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TODAY'S HEADLINES (click to jump there; use your browser's "Back" button to return here)
      •  Trump Attorneys' Letter to Mueller Leaks
      •  Tariffs Already Coming Home to Roost
      •  Corker Says GOP Senators are Talking About Reining Trump In
      •  Blue States Working to Save Obamacare
      •  Where Is Melania?
      •  Pruitt Spent $1,560 on 12 Pens
      •  Who Will Pay for Kim's Hotel Bill?

Trump Attorneys' Letter to Mueller Leaks

Another day, another bombshell on the Russiagate front. On Saturday, the New York Times revealed the contents of a letter sent to special counsel Robert Mueller on January 28 of this year by Donald Trump's then-attorneys Jay Sekulow and John Dowd (the actual text of the letter, with annotations by the Times' staff, is here). The letter is, in brief, a ham-fisted attempt to persuade Mueller that he should not, and that he can not, subpoena (or indict) the President.

Over the course of the letter, which runs 20 pages, the two attorneys threw just about everything they could against the wall in hopes that some of it would stick. Among the arguments they put forward:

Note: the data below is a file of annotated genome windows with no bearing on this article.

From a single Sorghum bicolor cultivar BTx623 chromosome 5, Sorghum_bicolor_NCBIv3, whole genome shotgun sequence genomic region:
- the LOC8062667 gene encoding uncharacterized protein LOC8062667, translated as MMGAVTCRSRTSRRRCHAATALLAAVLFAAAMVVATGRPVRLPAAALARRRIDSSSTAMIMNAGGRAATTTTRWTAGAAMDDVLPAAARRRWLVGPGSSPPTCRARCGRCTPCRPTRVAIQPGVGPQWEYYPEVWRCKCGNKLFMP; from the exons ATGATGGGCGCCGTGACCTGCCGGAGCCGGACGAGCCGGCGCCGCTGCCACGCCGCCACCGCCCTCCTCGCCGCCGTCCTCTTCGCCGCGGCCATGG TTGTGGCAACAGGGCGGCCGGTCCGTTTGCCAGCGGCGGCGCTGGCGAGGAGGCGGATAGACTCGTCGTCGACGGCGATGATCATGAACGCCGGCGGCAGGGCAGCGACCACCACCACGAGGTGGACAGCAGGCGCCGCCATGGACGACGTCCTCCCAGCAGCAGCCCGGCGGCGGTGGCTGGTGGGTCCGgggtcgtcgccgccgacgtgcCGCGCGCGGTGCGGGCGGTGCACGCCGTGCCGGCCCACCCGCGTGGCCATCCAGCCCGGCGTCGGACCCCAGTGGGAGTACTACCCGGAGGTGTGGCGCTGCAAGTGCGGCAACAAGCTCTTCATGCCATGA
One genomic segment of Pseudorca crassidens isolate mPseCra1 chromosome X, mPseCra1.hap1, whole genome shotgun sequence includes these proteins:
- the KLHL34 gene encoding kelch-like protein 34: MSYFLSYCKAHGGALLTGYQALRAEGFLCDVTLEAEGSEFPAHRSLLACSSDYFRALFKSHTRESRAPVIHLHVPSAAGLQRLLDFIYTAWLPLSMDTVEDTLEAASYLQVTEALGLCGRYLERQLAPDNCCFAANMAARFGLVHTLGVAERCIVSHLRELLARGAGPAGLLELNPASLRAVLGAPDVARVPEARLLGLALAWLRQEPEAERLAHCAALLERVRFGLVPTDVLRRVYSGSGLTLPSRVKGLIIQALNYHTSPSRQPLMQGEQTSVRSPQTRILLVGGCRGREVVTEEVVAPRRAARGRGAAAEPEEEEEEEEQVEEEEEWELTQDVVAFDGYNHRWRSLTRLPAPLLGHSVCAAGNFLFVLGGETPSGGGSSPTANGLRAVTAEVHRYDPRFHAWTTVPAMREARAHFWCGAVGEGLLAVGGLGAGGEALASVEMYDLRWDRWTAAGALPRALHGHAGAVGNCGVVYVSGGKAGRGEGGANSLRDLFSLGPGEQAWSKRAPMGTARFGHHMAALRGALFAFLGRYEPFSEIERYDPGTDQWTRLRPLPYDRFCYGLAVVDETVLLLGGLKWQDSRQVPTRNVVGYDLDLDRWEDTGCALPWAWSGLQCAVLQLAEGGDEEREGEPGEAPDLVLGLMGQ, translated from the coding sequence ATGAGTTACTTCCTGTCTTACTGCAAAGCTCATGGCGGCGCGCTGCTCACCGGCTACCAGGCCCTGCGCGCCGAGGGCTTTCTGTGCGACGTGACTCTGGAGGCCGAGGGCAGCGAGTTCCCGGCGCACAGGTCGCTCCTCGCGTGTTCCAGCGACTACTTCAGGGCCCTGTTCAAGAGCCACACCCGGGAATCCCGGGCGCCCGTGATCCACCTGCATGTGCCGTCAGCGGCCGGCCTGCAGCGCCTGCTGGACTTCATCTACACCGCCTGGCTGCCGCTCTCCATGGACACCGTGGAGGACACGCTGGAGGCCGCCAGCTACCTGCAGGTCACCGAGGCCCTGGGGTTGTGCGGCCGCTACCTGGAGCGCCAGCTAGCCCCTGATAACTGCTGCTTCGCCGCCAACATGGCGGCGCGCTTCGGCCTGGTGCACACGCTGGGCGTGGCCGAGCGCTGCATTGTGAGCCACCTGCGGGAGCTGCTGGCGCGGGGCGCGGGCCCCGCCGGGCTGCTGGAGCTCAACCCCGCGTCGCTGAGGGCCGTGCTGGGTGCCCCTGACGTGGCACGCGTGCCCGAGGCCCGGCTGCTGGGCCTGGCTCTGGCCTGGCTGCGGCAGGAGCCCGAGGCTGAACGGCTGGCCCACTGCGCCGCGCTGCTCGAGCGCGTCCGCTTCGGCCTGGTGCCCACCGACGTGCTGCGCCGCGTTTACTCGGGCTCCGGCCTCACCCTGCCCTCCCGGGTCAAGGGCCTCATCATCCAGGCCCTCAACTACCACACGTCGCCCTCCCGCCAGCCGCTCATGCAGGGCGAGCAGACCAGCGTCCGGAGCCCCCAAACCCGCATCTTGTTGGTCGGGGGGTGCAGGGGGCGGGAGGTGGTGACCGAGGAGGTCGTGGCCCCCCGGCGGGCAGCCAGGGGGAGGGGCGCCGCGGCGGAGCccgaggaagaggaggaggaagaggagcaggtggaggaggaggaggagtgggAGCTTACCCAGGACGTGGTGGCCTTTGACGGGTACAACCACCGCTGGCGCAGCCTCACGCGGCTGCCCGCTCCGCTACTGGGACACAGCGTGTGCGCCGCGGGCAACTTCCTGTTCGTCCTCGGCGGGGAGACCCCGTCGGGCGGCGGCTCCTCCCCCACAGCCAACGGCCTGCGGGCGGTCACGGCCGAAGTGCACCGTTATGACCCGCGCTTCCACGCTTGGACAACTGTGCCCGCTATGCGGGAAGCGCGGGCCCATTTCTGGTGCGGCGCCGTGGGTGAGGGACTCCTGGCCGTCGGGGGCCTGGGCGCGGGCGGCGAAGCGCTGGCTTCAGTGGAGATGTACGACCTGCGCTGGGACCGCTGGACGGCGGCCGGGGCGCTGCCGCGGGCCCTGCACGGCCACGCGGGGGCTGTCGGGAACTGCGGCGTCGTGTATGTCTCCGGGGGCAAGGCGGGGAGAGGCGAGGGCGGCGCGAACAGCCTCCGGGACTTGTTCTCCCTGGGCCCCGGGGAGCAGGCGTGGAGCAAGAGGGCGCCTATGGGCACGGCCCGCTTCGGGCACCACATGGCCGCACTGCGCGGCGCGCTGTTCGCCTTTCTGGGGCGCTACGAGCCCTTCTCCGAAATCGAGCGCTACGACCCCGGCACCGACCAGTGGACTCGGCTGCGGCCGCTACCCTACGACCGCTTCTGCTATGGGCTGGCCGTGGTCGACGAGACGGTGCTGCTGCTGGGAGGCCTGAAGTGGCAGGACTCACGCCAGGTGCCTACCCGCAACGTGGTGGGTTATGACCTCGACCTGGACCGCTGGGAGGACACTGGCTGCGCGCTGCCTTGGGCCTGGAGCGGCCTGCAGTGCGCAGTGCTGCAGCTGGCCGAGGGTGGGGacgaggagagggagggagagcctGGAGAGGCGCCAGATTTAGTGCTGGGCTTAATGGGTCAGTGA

• By the time Trump intervened in the Michael Flynn investigation, the investigation was all but over. Ipso facto, it couldn't be obstruction, because you can't obstruct an investigation that is complete (or nearly complete).

  • And besides that, Trump ended up firing Flynn, anyhow. So, Trump is one of the good guys here.

  • Trump has turned over so many documents to the Special Counsel that there is no need for an interview—everything's in the documents.

  • This whole investigation is illegitimate, because it is likely a byproduct of "corruption within the FBI and Department of Justice".

  • The potentially incriminating things that Donald Trump said in his interview with Lester Holt may not be reliable, because the American people may have misunderstood the President.

  • The memos that were written by former FBI Director James Comey may not be reliable, because Comey may have misunderstood the President.